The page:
Fans of Grey's Anatomy tuned into a full-scale custody trial last week as Callie and Arizona battled over their daughter, Sophia. For those unfamiliar, Callie and Arizona are the parents of an 8 year old child whom they have shared custody of since their divorce on the prime time medical drama based in Seattle. Recently, Callie's girlfriend received a job offer in NYC precipitating Callie's request to move with the child. Nearly a full episode was dedicated to a custody trial as a judge heard testimony from witnesses and determined whether the child would relocate with Callie to NYC or remain in Seattle with Arizona. As Grey's has always focused on the medical field, it should come as no surprise that the depiction of a custody trial wasn't quite on the mark, at least based on Pennsylvania Law. Read on to see three things Grey's got wrong:
A few days after Christmas, rapper, Future, went on a profanity laced rant on Twitter complaining about Ciara, the mother of his child. According to Future's tweets Ciara has been keeping him from their child, Future, Jr. The rapper tweeted, "I gotta go through lawyers to see babyfuture...the f--kery for 15k a month" and ""I jus want babyfuture that's all...I been silent for a year & a half..I ran outta patience." To date, Ciara has not publicly responded to Future's posts. While not every parent would take to Twitter to complain about child custody issues, many don't realize what their options are.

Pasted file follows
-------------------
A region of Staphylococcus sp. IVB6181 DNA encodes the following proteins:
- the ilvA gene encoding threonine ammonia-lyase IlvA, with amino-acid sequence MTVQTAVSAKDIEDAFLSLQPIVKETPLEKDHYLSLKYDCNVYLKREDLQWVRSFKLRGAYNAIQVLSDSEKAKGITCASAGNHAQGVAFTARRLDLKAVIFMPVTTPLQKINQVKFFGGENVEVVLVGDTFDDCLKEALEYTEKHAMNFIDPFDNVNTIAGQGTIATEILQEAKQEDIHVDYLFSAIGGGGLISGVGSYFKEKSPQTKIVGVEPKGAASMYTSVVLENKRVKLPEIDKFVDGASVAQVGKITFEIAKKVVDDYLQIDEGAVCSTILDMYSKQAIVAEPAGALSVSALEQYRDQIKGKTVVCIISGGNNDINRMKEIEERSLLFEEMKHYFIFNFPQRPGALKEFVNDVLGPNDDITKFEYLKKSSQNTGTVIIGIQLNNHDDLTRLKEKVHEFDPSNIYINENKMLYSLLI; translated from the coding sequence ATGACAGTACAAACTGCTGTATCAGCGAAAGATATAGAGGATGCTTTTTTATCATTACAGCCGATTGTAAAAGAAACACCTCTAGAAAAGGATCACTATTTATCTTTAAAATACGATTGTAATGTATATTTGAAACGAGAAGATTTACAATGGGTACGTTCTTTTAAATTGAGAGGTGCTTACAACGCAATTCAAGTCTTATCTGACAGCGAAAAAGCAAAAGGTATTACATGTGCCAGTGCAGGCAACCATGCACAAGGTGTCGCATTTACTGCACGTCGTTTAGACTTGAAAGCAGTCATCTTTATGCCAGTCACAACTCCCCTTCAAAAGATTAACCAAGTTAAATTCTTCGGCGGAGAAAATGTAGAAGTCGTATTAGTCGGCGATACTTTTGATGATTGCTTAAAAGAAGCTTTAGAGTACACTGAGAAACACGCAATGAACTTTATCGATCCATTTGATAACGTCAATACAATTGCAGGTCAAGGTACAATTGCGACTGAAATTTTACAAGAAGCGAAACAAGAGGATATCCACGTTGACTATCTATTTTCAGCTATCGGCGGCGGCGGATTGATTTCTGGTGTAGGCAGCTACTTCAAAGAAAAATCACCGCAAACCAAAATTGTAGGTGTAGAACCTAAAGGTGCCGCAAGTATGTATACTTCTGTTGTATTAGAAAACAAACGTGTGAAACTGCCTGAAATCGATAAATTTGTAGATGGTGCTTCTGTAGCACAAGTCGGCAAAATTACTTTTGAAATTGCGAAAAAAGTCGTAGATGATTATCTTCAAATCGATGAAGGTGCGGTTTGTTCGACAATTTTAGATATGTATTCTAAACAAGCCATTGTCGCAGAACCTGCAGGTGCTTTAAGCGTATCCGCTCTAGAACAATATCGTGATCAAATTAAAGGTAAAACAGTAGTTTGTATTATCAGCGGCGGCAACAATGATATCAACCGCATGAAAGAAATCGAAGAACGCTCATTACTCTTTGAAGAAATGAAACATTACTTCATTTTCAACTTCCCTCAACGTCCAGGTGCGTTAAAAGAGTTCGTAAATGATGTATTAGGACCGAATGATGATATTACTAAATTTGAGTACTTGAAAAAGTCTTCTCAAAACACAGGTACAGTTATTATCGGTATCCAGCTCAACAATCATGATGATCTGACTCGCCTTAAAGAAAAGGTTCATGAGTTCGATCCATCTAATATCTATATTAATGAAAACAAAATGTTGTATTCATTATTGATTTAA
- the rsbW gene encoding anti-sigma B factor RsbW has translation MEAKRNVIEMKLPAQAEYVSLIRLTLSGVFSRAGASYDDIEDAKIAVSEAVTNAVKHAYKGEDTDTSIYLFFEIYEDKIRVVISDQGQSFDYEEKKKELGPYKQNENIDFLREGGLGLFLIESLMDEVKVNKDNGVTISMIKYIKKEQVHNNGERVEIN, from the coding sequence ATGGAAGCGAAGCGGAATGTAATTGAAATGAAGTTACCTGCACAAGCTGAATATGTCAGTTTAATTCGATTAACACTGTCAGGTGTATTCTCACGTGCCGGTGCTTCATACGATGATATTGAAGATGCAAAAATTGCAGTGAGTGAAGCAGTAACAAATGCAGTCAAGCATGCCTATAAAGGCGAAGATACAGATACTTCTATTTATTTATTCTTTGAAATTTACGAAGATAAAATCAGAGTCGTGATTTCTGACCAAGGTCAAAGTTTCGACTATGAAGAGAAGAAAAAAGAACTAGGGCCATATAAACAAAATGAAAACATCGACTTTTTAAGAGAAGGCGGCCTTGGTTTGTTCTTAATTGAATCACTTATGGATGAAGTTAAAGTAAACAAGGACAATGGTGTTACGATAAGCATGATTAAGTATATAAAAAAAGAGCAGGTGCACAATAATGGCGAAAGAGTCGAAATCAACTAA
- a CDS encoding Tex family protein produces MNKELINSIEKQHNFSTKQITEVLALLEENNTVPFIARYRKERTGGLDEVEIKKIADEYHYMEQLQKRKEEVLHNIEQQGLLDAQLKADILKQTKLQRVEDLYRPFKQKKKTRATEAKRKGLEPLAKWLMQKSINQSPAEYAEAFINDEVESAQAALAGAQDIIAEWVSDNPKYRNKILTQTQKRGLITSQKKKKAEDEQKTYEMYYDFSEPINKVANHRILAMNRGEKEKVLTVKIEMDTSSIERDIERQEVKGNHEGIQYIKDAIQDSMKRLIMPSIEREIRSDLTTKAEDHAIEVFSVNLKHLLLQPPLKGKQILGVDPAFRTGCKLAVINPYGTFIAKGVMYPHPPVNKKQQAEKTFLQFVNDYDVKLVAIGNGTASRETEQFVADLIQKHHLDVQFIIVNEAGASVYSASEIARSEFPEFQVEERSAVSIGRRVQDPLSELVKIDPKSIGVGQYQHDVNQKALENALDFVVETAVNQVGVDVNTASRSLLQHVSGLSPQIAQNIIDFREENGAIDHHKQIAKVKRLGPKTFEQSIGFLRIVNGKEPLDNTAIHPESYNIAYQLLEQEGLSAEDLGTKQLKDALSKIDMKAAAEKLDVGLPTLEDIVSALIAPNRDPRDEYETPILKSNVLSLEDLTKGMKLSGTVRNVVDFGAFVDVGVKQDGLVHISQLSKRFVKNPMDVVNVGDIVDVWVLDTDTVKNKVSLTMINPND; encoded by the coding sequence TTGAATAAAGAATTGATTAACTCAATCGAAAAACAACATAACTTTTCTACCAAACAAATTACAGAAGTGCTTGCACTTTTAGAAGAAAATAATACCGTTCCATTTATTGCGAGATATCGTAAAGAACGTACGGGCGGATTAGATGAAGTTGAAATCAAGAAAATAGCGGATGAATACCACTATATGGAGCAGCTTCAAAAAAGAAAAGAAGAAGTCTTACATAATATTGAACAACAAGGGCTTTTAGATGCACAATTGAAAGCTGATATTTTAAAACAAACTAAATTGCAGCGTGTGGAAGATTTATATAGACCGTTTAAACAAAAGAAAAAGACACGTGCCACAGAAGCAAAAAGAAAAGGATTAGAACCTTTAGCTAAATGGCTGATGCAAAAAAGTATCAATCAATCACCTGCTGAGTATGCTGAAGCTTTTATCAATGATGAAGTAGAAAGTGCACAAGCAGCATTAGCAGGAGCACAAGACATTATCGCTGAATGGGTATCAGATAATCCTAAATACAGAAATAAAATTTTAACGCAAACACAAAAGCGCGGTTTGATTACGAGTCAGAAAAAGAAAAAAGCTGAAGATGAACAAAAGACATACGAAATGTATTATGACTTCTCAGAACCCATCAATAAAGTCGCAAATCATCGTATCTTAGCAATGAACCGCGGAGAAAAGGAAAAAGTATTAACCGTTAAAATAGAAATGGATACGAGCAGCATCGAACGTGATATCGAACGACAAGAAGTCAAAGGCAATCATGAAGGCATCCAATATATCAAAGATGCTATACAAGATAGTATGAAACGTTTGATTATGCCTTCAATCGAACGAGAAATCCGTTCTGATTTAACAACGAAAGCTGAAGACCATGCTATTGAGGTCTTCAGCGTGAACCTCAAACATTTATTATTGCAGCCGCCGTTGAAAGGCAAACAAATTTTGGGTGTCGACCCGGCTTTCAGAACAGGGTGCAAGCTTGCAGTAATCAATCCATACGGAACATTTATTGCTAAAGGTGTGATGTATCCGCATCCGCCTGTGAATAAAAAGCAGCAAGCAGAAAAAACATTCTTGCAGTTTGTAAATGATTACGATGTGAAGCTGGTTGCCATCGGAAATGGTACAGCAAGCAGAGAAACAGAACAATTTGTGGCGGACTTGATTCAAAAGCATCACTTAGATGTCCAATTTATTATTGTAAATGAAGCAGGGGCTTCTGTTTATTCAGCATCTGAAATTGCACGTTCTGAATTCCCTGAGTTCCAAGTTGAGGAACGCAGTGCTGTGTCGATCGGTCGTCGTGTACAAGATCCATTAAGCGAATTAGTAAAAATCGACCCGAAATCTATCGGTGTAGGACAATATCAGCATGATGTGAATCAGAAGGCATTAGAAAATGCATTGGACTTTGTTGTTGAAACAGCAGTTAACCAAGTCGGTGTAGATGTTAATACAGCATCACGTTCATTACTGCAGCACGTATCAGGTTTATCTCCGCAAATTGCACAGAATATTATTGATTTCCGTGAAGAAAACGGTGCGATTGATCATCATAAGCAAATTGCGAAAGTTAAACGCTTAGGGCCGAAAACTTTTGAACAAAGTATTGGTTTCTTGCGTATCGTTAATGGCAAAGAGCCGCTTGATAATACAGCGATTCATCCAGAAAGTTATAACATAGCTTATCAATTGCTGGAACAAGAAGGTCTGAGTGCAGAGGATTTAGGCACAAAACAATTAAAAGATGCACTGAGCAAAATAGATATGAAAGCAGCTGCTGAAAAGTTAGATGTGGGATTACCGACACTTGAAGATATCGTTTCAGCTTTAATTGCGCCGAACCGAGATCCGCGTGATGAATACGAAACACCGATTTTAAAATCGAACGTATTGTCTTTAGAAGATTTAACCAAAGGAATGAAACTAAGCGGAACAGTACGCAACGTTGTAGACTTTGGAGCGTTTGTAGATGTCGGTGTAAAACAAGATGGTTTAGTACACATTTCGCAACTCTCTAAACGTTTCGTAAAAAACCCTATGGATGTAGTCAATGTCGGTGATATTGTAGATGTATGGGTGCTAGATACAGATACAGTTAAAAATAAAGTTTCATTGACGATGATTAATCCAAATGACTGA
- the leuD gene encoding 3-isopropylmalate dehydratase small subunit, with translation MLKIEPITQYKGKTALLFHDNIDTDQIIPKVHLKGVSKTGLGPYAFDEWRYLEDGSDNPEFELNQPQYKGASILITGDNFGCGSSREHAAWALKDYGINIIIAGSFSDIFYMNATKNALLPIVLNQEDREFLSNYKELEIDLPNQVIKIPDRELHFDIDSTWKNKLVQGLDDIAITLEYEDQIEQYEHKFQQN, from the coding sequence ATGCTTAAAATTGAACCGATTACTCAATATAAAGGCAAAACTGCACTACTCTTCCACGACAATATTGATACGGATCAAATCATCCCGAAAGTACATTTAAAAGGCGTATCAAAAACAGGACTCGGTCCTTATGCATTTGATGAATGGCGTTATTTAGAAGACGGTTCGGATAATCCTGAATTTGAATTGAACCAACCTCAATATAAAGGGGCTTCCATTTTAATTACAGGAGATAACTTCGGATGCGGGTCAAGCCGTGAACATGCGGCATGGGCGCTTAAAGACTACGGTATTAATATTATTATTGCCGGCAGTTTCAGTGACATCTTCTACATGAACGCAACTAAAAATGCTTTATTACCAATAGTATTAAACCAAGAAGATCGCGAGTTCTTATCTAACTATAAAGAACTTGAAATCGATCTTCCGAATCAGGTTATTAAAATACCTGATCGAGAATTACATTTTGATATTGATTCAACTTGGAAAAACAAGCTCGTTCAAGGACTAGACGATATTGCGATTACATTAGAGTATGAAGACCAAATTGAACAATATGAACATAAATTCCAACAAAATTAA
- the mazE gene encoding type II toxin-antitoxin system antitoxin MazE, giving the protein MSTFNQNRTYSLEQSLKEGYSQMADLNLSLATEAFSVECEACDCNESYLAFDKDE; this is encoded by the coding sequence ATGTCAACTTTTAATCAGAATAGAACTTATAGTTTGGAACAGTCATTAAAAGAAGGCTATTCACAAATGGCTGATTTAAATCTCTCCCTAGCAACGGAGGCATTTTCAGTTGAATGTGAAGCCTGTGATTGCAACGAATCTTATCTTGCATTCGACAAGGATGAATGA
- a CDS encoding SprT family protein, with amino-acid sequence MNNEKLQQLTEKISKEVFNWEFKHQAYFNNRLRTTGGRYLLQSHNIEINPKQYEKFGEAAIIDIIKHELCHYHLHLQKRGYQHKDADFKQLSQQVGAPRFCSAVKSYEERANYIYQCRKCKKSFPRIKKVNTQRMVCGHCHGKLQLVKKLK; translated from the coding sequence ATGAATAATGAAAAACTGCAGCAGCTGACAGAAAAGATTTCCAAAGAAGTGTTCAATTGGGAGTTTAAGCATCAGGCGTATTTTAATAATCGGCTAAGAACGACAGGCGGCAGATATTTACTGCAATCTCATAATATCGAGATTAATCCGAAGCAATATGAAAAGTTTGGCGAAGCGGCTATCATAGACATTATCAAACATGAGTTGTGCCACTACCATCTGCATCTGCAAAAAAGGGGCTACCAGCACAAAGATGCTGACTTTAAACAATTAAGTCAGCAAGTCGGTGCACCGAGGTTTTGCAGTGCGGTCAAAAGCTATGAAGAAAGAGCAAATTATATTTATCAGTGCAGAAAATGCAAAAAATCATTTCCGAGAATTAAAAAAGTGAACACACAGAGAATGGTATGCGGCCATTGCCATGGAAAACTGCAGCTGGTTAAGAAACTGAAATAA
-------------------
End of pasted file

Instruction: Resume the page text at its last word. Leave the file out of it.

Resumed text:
The law governing custody gives the court the authority to direct parties engaged in custody litigation to partake in co-parenting counseling. Co-parenting counseling is designed for parents who need assistance in successfully co-parenting their children due to lingering or ongoing hostility or distrust. The goal of co-parenting counseling is to improve parenting relationships by reducing conflict and improving communication, ultimately protecting and improving the overall well-being of the children involved. While many parties are required by a court order to attend such counseling, many parents undertake co-parenting counseling on their own, as they see it an effective way to improve their relationship for the sake of their children.
Custody & Father's Rights in Pennsylvania
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Grandparents have custody rights in Pennsylvania: good news for some, bad news for others. What does this mean for grandparents or parents? Take a look. Grandparents are considered third parties when seeking custody of their grandchildren. However, grandparents have been granted special status allowing them to pursue legal or physical custody (excluding shared physical), of their grandchildren. First, grandparents must show that the proposed arrangement is in the child's best interests and will not interfere with the relationship between the parent and child. Although grandparent's visitation statutes are controversial, the Pennsylvania Supreme Court has ruled them constitutional and has found such statutes to be a means to protect the emotional well-being of children estranged from their grandparents.
Making the move - what you need to know about relocation and child custody